Running a newspaper

susie
isn’t easy. After three years, the novelty has worn off, routine starts to creep along, and the stresses of coursework and university applications also conveniently start to sink their teeth in. Reaching out to students, raising money, editing articles, and leading meetings can become overwhelming, and with so many observers, failures can feel crippling. Criticism can be difficult to process. Sometimes you will be rewarded, and many other times you won’t. You get a lot of help from a great team, but there are also times when your plans are confounded by school projects, soccer games, and exams. It’s difficult to balance being firm and being understanding. You feel like you’re always being compared to the editors that came before you.

But you also meet some very cool people. You have fun working, and sometimes you feel downright proud of your work. You learn to make choices and face the consequences.

I’d like to thank all of the managers: Cindy Zeng for dealing with my pickiness; Deifilia To for being responsible; Sophia Song for unsolicited advice and funny emails; David Hao for carrying the Ed Man torch; Shela Qiu for being resilient; David Lu for our upgraded website speed; and Jackie Ho for being my partner in crime. Thanks to Sabrina Bertsch for helping me through sleepless nights, to Mahan and Kasra for their belief in me, and to all the previous managers for making this experience so exciting. Thanks to Student Council for their support. Thanks to Ms. Speirs for putting up with all the trouble we cause her. Thanks to Ms. Goldenberg and Ms. Mazzaferro for all of their efforts. Thank you to Mr. Gilmour and Ms. Ali in the office for helping us deal with money and book rooms. Of course, thank you to all the dedicated staff, and above all, to you, the reader.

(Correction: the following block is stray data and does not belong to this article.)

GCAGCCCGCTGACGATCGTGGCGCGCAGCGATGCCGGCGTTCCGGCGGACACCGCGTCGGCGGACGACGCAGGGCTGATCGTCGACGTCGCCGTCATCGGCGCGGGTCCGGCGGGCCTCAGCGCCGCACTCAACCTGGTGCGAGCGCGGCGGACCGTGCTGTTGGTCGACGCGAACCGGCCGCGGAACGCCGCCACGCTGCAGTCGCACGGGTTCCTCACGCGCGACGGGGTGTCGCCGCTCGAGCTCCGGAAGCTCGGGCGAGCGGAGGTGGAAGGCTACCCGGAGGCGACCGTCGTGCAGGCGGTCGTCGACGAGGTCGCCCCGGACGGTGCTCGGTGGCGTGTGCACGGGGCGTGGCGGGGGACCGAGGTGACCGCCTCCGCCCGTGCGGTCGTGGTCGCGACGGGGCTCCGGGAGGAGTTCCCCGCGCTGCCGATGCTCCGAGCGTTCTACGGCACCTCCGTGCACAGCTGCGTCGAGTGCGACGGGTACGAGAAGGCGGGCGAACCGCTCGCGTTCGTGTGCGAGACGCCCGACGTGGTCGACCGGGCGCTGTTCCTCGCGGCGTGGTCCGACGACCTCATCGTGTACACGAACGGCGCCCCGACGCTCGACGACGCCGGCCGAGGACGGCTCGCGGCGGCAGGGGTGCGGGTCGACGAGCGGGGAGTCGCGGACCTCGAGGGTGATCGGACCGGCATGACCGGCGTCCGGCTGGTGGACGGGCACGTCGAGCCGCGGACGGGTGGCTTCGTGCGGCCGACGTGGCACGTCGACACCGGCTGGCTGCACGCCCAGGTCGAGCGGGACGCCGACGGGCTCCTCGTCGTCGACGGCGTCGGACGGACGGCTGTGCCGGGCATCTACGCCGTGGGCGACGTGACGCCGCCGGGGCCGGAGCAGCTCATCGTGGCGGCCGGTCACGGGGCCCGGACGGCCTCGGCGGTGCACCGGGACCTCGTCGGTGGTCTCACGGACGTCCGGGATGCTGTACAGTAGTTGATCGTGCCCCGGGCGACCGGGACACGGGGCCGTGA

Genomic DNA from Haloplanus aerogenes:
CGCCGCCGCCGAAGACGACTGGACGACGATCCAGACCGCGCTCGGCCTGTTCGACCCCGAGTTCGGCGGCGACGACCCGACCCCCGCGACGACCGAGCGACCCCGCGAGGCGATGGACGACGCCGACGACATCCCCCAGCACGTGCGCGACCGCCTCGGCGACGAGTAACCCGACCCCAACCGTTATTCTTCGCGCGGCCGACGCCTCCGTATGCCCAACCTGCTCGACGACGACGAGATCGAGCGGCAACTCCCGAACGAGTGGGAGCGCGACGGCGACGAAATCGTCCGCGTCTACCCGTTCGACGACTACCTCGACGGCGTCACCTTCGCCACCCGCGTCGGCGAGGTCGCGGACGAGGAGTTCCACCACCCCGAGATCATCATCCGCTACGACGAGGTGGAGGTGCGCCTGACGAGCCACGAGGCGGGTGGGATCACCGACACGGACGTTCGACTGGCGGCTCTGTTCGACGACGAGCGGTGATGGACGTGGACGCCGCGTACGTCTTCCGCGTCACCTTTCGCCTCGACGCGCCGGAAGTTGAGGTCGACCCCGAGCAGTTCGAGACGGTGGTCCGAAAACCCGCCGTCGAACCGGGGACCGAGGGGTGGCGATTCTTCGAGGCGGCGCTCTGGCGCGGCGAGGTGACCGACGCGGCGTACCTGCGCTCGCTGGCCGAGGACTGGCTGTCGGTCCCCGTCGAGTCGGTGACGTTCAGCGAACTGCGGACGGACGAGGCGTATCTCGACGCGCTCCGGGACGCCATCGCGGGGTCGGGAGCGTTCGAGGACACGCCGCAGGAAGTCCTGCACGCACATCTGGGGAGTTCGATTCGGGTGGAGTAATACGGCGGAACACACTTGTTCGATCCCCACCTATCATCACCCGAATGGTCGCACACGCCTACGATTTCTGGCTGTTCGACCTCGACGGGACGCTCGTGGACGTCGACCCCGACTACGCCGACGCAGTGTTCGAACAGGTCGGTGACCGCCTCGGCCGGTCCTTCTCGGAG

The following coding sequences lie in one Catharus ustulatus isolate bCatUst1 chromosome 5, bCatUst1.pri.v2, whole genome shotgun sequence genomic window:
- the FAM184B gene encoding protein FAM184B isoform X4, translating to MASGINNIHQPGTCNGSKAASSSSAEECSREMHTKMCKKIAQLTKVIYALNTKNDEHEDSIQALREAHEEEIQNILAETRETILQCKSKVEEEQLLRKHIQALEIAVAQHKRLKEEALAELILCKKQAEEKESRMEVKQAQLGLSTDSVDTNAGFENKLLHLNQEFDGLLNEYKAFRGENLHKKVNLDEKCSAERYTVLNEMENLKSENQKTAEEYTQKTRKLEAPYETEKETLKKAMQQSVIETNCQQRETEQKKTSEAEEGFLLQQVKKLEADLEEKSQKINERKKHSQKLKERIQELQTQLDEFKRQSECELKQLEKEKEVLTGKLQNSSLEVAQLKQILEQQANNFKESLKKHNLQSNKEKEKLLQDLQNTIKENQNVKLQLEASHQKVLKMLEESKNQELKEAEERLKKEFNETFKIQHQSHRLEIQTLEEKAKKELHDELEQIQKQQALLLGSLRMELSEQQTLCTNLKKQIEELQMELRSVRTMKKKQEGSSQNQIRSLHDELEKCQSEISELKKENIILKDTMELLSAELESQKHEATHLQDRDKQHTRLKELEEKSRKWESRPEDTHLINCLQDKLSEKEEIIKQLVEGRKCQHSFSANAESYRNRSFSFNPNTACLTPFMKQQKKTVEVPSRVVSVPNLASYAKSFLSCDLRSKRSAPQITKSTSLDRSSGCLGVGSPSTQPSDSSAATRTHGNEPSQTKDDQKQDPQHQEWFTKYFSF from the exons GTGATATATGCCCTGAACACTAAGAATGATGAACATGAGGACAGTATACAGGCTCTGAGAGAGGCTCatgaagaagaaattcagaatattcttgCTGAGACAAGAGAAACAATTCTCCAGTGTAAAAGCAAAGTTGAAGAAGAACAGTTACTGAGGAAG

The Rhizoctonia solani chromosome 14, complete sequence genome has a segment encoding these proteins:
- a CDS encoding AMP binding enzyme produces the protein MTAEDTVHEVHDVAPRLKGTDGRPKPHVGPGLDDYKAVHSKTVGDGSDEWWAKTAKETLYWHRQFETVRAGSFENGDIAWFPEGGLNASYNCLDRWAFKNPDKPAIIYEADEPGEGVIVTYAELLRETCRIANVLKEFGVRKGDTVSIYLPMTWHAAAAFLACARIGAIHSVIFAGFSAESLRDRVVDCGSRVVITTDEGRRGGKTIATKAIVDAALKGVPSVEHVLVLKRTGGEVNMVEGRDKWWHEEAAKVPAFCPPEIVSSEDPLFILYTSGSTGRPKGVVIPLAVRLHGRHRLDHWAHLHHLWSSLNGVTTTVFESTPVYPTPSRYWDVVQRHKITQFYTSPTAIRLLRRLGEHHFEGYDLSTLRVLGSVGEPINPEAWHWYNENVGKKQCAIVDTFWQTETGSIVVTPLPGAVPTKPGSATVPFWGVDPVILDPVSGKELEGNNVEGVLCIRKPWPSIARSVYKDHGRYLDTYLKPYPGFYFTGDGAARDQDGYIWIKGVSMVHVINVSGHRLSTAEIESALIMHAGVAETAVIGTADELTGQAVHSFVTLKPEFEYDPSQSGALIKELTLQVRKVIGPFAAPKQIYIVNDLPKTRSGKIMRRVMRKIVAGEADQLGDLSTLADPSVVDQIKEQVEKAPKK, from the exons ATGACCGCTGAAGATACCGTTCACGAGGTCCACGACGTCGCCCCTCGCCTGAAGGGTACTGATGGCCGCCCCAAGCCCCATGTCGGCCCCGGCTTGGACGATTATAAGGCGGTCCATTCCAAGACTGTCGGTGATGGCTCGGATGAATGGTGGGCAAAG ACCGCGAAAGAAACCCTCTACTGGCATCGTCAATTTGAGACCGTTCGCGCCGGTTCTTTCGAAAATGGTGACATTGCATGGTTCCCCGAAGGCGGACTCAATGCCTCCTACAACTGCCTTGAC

This year, we took on many more writers than usual, because we wanted The Reckoner to feel more inclusive. We want to encourage writers to use The Reckoner as a platform for their thoughts, opinions, and stories. We have been humbled to see the amount of interest shown, and we hope even more students decide to share with us next year. That being said, future writers, The Reckoner was not meant to be home to formula or insincerity. I hope that the Fifth Guard will be full of originality, stylistic flair, probing questions, and integrity.

 

Thank you for everything,

 

Susie Liu

Editor in Chief